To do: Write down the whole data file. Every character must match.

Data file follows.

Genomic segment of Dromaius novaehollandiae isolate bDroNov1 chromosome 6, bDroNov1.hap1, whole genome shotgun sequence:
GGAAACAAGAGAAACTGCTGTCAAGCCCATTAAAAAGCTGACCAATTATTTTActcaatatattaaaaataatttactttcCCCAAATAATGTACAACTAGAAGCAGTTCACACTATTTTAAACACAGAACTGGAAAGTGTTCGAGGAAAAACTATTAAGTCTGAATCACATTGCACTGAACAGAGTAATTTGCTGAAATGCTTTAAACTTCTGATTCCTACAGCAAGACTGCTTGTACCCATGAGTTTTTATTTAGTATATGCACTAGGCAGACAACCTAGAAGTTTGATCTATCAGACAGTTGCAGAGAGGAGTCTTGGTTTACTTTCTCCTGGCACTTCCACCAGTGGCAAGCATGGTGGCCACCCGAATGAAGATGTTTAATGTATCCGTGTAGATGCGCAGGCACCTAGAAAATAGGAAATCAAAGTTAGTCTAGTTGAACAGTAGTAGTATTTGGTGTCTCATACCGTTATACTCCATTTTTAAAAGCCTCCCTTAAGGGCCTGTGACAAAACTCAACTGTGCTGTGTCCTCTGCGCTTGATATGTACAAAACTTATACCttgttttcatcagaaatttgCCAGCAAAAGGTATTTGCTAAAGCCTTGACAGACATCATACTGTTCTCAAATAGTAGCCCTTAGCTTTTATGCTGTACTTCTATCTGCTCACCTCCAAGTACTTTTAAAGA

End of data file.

Genomic segment of Dromaius novaehollandiae isolate bDroNov1 chromosome 6, bDroNov1.hap1, whole genome shotgun sequence:
GGAAACAAGAGAAACTGCTGTCAAGCCCATTAAAAAGCTGACCAATTATTTTActcaatatattaaaaataatttactttcCCCAAATAATGTACAACTAGAAGCAGTTCACACTATTTTAAACACAGAACTGGAAAGTGTTCGAGGAAAAACTATTAAGTCTGAATCACATTGCACTGAACAGAGTAATTTGCTGAAATGCTTTAAACTTCTGATTCCTACAGCAAGACTGCTTGTACCCATGAGTTTTTATTTAGTATATGCACTAGGCAGACAACCTAGAAGTTTGATCTATCAGACAGTTGCAGAGAGGAGTCTTGGTTTACTTTCTCCTGGCACTTCCACCAGTGGCAAGCATGGTGGCCACCCGAATGAAGATGTTTAATGTATCCGTGTAGATGCGCAGGCACCTAGAAAATAGGAAATCAAAGTTAGTCTAGTTGAACAGTAGTAGTATTTGGTGTCTCATACCGTTATACTCCATTTTTAAAAGCCTCCCTTAAGGGCCTGTGACAAAACTCAACTGTGCTGTGTCCTCTGCGCTTGATATGTACAAAACTTATACCttgttttcatcagaaatttgCCAGCAAAAGGTATTTGCTAAAGCCTTGACAGACATCATACTGTTCTCAAATAGTAGCCCTTAGCTTTTATGCTGTACTTCTATCTGCTCACCTCCAAGTACTTTTAAAGA